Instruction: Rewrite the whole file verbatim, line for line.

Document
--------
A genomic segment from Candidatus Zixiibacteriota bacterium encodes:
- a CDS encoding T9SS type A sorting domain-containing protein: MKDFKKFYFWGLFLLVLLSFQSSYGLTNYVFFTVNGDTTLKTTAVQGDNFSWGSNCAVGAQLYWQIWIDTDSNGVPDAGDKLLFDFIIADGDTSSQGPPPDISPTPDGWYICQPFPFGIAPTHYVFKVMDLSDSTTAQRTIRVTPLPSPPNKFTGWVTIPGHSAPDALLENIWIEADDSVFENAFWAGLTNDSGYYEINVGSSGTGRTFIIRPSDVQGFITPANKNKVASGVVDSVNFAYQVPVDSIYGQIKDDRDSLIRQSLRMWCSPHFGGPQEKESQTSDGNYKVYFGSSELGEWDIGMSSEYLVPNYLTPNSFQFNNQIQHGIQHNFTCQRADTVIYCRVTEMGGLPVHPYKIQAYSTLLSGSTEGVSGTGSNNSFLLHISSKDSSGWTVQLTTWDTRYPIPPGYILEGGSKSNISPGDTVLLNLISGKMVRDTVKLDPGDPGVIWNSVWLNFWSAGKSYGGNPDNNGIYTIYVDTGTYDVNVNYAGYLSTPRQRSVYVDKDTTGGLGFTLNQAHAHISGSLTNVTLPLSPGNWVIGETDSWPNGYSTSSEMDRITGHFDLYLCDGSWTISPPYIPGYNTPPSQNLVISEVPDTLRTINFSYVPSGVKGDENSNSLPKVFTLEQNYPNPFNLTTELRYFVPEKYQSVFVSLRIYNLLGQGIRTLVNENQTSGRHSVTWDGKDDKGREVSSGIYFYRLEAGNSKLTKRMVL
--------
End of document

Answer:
A genomic segment from Candidatus Zixiibacteriota bacterium encodes:
- a CDS encoding T9SS type A sorting domain-containing protein: MKDFKKFYFWGLFLLVLLSFQSSYGLTNYVFFTVNGDTTLKTTAVQGDNFSWGSNCAVGAQLYWQIWIDTDSNGVPDAGDKLLFDFIIADGDTSSQGPPPDISPTPDGWYICQPFPFGIAPTHYVFKVMDLSDSTTAQRTIRVTPLPSPPNKFTGWVTIPGHSAPDALLENIWIEADDSVFENAFWAGLTNDSGYYEINVGSSGTGRTFIIRPSDVQGFITPANKNKVASGVVDSVNFAYQVPVDSIYGQIKDDRDSLIRQSLRMWCSPHFGGPQEKESQTSDGNYKVYFGSSELGEWDIGMSSEYLVPNYLTPNSFQFNNQIQHGIQHNFTCQRADTVIYCRVTEMGGLPVHPYKIQAYSTLLSGSTEGVSGTGSNNSFLLHISSKDSSGWTVQLTTWDTRYPIPPGYILEGGSKSNISPGDTVLLNLISGKMVRDTVKLDPGDPGVIWNSVWLNFWSAGKSYGGNPDNNGIYTIYVDTGTYDVNVNYAGYLSTPRQRSVYVDKDTTGGLGFTLNQAHAHISGSLTNVTLPLSPGNWVIGETDSWPNGYSTSSEMDRITGHFDLYLCDGSWTISPPYIPGYNTPPSQNLVISEVPDTLRTINFSYVPSGVKGDENSNSLPKVFTLEQNYPNPFNLTTELRYFVPEKYQSVFVSLRIYNLLGQGIRTLVNENQTSGRHSVTWDGKDDKGREVSSGIYFYRLEAGNSKLTKRMVL